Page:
Please provide us with the serial number (usually printed on the bottom of the housing), and send us the available log files, which are typically stored in the default directory (C:\Vision\Recorder\Log\xxx.log AND C:\Vision\Recorder\Log\YYYYMMDD-Log.txt.) on the computer running BrainVision Recorder.
For issues with caps, please provide the serial number (located on the tag).
You can restock consumables and purchases accessories for your system using the Brain Vision webshop linked here: https://shop.brainvision.com/
Yes. We typically use Ten20 paste.
We only use the ground signal in our t-Interface 20. If your amplifier uses a reference signal, then it is necessary to connect a reference disc electrode to the subject and the amplifier. If your amplifier does not use a reference signal, then you only need to apply a disc electrode to the subject and connect to the ground input on your amplifier. In either case, you also need to connect the t-Interface 20 ground (Green wire) to the ground input of your amplifier. Prepare and place the disc electrodes as you normally would, and connect them to your amplifier as you normally would. If you do not have two connected isolated ground ports on your amplifier, you will need to use a jumper to connect both the ground conventional disc electrode and the Green wire of the t-Interface 20 output cable to ground on your amplifier. We do not include conventional disc electrodes with our system.
No. The t-Interface 20 has been designed specifically to be compatible with your current amplifier and software. The outputs of the t-Interface 20 are standard touch-proof connectors that mate with most common amplifiers on the market today.
The gain for the tEEG (tripolar EEG) signal from the t-Interface 20 is 187.5. There is no gain for the eEEG (emulated conventional EEG) signal.
Many researchers have asked us this question. What we have found is that impedance matching pastes and gels are not direct shorts like wires. We have measured the conductance of impedance matching pastes and gels and found that they are typically about the conductance of the scalp. Therefore, a millimeter separation of the tripolar electrode elements provides enough resistance in the paste that currents flowing through it cause a potential difference (Ohm’s law: V=IR). These potentials cannot be measured with conventional EEG amplifiers, so we designed our own preamplifier, the t-Interface 20, to go between the t-Leads and the conventional EEG amplifier.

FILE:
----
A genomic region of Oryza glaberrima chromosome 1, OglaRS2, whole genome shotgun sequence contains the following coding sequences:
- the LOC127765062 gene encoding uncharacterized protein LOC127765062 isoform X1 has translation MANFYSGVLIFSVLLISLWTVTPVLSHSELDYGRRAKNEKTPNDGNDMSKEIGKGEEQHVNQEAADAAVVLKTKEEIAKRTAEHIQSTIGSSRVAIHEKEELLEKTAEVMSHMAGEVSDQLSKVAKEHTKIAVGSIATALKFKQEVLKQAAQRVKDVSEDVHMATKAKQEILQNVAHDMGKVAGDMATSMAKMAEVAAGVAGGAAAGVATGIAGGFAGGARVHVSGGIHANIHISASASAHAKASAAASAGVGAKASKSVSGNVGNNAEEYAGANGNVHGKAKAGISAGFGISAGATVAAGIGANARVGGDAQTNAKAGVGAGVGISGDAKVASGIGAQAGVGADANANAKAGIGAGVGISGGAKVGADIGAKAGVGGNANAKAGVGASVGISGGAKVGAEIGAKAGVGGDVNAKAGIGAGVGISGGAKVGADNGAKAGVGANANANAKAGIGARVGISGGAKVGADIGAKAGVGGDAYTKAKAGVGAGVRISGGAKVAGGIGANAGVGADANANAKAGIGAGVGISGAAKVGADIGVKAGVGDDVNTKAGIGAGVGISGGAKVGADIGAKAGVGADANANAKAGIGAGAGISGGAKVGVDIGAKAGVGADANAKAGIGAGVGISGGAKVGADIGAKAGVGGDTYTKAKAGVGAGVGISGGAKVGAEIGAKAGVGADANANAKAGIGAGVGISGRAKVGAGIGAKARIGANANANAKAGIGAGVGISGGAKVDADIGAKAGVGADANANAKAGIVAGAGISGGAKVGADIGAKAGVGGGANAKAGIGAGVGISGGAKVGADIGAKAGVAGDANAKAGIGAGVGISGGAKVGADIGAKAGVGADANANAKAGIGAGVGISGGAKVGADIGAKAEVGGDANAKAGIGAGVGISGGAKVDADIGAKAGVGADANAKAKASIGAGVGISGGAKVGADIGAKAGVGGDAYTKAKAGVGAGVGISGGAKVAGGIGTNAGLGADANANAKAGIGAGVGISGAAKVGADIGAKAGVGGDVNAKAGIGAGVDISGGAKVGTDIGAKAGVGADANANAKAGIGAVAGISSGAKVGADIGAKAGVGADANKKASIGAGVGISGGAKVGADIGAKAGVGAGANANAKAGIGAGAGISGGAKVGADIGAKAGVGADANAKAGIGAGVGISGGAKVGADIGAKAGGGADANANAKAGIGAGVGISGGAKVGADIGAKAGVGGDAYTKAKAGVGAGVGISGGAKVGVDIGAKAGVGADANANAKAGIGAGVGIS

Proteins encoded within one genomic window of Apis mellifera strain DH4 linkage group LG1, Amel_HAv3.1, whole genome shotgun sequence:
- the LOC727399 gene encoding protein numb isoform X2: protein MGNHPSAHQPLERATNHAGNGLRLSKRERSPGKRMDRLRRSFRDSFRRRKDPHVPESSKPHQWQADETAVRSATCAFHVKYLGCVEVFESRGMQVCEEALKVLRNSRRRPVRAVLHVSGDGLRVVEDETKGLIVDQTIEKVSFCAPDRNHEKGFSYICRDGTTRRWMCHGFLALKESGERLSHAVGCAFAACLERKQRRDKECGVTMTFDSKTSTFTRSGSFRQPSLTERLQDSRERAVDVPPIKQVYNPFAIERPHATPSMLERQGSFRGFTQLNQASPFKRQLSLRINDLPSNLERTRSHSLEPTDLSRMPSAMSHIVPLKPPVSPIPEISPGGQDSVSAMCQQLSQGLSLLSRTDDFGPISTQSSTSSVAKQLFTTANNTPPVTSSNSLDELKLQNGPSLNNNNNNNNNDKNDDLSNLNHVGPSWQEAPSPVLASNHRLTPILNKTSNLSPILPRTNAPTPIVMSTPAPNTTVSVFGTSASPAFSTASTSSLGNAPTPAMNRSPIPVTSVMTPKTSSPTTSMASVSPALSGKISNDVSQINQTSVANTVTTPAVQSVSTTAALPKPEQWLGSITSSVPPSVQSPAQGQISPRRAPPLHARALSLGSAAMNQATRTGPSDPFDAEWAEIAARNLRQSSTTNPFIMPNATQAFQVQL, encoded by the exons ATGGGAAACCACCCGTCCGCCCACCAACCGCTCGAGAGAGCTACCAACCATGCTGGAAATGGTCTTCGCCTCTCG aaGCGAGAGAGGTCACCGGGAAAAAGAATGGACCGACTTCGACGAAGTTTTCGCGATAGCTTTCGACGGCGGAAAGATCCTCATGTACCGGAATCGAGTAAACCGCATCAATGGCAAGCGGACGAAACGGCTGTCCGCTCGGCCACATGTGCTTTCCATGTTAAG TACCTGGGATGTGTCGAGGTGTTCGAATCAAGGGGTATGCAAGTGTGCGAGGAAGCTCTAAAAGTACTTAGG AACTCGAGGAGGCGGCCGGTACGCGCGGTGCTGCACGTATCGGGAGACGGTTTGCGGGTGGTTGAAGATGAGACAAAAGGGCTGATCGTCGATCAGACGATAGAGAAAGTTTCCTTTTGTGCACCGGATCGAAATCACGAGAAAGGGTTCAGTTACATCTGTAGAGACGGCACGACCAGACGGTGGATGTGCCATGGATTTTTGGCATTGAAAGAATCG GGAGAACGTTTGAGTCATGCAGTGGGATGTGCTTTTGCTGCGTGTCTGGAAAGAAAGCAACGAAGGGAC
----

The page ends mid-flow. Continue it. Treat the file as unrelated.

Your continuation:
The temporal resolution of an fNIRS device depends on its hardware as well as how its individual channels operate with respect to one another. Through time-multiplexing of the source firing, some systems can achieve anywhere between 3-25Hz depending on the optode montage. For a particular application, scan speed can be traded off against the desired coverage area (field-of-view) or source density (image resolution).
Diffuse optical tomography is a low-resolution technique owing to the physics of light propagation in scattering media. Depending on the composition and size of the target tissue, the resolution is on the order of 5-10 mm.
Light intensity is heavily attenuated in tissue and falls off exponentially from the illumination point. The maximum achievable probing depth of NIRS is limited by the illumination strength – determined by the thermal damaging threshold – and the detection sensitivity. Imaging depth strongly depends on the tissue type and the application. Typical achievable transmission limits of NIRS are about 12 cm for breast tissue, and 6 cm on the arm or leg. For brain imaging, the probing depth of NIRS is about 3 cm.